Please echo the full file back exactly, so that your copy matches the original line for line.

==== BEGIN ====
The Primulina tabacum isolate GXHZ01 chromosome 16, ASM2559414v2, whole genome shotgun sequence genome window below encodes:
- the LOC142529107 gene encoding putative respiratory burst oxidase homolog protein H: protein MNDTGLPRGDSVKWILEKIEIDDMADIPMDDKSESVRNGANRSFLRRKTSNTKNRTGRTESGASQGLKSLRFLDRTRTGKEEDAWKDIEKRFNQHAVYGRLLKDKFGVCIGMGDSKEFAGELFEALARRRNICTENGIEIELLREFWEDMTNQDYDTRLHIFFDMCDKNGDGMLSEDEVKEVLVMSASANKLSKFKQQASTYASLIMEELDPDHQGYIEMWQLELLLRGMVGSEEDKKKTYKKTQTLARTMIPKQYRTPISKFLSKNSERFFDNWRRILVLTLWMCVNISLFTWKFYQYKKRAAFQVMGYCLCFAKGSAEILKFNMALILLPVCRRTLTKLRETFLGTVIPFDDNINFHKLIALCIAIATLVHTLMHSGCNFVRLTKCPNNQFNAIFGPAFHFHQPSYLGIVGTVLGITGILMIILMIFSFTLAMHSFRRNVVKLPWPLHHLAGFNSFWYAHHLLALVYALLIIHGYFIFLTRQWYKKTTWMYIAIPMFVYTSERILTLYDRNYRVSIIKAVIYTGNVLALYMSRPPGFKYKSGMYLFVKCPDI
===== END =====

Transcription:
The Primulina tabacum isolate GXHZ01 chromosome 16, ASM2559414v2, whole genome shotgun sequence genome window below encodes:
- the LOC142529107 gene encoding putative respiratory burst oxidase homolog protein H: protein MNDTGLPRGDSVKWILEKIEIDDMADIPMDDKSESVRNGANRSFLRRKTSNTKNRTGRTESGASQGLKSLRFLDRTRTGKEEDAWKDIEKRFNQHAVYGRLLKDKFGVCIGMGDSKEFAGELFEALARRRNICTENGIEIELLREFWEDMTNQDYDTRLHIFFDMCDKNGDGMLSEDEVKEVLVMSASANKLSKFKQQASTYASLIMEELDPDHQGYIEMWQLELLLRGMVGSEEDKKKTYKKTQTLARTMIPKQYRTPISKFLSKNSERFFDNWRRILVLTLWMCVNISLFTWKFYQYKKRAAFQVMGYCLCFAKGSAEILKFNMALILLPVCRRTLTKLRETFLGTVIPFDDNINFHKLIALCIAIATLVHTLMHSGCNFVRLTKCPNNQFNAIFGPAFHFHQPSYLGIVGTVLGITGILMIILMIFSFTLAMHSFRRNVVKLPWPLHHLAGFNSFWYAHHLLALVYALLIIHGYFIFLTRQWYKKTTWMYIAIPMFVYTSERILTLYDRNYRVSIIKAVIYTGNVLALYMSRPPGFKYKSGMYLFVKCPDI